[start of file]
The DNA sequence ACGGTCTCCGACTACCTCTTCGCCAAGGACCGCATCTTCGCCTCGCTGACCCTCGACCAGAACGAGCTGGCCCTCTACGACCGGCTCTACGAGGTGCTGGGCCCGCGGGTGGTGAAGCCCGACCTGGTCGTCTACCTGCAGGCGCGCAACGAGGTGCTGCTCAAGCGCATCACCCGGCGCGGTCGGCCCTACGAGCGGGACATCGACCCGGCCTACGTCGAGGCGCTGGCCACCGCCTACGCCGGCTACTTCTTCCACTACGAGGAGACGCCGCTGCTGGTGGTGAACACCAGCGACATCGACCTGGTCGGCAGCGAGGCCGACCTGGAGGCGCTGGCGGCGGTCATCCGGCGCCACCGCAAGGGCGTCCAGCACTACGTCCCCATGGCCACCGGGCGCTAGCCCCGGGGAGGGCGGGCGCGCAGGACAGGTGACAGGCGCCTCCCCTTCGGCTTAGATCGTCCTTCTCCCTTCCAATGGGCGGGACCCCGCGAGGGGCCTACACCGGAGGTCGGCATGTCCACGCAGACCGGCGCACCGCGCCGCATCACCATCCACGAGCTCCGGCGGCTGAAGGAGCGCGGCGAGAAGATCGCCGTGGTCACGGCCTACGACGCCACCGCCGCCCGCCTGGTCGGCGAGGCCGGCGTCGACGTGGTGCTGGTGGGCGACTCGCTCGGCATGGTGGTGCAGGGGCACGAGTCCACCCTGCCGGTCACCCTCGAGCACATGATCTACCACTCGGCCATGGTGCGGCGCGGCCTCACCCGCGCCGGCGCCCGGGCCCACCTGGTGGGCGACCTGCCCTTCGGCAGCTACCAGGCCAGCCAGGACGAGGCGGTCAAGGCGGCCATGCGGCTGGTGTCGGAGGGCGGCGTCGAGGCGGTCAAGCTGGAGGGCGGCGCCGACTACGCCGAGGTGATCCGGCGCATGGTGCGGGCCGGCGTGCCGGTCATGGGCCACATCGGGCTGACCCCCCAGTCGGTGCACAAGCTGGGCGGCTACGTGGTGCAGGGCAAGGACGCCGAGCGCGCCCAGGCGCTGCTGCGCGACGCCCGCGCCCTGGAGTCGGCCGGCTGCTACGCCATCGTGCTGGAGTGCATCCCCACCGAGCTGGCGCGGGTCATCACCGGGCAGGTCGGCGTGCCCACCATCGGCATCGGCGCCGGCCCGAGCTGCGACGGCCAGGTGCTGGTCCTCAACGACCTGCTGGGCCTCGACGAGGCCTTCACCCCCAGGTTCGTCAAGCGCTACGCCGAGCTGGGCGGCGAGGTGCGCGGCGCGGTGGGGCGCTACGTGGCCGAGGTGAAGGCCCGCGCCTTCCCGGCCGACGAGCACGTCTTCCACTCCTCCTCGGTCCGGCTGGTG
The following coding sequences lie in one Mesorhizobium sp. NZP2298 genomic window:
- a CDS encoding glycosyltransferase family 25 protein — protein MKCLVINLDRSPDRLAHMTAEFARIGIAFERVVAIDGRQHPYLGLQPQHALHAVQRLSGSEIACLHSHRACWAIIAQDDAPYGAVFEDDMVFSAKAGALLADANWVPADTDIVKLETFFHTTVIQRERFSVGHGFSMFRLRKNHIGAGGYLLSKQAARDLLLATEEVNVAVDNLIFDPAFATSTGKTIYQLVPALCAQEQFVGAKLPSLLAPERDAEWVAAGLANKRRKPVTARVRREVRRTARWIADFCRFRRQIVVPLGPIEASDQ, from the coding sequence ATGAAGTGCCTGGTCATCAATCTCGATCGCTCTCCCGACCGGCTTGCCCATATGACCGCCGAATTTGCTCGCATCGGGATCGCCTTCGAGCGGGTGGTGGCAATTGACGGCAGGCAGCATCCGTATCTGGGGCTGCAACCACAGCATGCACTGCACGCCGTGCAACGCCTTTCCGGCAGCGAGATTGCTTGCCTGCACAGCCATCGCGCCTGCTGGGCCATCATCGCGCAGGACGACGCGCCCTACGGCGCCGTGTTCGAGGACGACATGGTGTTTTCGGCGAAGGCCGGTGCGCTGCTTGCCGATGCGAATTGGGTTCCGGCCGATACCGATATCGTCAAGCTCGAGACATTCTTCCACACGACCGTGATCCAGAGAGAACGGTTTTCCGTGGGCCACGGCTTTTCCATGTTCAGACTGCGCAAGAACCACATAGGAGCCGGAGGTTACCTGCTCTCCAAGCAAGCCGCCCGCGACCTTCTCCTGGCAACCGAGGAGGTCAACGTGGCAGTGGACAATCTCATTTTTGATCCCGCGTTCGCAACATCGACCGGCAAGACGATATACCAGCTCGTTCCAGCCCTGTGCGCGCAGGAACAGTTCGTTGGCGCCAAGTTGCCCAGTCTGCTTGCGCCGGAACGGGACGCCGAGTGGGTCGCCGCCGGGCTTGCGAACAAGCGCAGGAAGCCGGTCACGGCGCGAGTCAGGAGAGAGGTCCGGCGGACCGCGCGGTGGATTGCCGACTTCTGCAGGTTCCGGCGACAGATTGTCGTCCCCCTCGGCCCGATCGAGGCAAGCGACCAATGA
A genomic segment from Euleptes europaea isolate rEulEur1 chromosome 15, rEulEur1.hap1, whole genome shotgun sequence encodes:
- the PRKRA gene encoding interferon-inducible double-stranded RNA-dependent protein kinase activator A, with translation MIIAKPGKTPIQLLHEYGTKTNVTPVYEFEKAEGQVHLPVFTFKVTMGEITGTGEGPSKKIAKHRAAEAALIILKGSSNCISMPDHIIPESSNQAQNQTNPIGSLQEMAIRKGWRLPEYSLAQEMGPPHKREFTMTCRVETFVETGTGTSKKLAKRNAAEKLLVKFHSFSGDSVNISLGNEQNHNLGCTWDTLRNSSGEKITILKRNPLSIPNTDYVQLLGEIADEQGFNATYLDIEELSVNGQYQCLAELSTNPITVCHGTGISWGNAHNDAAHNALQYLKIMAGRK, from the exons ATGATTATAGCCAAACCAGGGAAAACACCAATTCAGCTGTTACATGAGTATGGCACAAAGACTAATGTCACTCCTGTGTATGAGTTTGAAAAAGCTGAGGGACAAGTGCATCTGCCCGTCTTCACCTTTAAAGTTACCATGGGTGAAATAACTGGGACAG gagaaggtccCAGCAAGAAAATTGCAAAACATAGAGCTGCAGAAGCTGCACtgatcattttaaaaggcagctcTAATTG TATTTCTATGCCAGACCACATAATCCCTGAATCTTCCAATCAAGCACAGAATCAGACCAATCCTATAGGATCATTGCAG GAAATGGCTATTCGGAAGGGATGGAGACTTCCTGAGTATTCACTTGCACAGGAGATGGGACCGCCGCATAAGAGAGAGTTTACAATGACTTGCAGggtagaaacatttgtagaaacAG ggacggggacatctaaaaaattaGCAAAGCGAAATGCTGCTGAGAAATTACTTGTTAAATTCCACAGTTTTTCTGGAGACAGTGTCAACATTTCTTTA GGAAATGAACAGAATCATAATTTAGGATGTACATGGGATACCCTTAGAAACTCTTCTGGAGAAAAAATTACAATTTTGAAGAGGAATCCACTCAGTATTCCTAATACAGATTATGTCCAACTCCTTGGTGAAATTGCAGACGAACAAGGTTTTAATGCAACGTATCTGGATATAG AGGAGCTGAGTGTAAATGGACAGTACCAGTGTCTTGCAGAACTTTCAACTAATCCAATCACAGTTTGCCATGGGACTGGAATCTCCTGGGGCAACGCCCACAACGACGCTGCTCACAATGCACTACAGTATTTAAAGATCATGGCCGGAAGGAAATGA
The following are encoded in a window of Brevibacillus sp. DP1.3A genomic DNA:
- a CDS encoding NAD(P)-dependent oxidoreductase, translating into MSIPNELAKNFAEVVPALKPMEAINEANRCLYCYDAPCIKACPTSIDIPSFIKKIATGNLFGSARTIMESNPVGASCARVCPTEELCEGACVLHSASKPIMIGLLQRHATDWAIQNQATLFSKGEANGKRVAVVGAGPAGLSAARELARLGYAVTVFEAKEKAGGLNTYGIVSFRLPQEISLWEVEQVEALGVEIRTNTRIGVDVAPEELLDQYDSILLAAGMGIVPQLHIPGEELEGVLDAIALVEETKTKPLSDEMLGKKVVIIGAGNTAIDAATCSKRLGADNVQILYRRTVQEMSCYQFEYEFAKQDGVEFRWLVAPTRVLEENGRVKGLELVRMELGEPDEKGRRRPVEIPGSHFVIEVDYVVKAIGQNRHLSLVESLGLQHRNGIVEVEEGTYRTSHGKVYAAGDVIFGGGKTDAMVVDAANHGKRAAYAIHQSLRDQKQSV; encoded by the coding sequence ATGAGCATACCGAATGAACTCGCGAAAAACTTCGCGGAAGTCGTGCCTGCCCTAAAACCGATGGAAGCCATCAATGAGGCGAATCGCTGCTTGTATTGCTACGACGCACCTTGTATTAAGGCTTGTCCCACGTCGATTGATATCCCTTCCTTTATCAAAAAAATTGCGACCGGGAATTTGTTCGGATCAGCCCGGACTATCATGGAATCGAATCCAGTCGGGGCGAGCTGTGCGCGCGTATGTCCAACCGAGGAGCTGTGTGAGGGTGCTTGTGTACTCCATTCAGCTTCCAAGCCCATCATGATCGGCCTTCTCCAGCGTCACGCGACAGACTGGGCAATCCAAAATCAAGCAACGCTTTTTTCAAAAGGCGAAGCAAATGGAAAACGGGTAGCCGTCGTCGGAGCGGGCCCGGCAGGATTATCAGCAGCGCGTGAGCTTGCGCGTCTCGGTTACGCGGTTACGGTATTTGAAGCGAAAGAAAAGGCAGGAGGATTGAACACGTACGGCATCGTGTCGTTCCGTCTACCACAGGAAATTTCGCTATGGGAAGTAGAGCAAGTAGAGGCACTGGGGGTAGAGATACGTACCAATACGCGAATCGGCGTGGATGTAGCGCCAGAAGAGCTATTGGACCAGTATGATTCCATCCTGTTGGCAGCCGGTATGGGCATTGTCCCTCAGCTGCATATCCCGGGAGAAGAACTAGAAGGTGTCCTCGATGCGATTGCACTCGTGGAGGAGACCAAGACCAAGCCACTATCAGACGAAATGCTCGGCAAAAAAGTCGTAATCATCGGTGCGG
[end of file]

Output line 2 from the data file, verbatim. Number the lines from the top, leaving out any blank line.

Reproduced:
The following coding sequences lie in one Mesorhizobium sp. NZP2298 genomic window: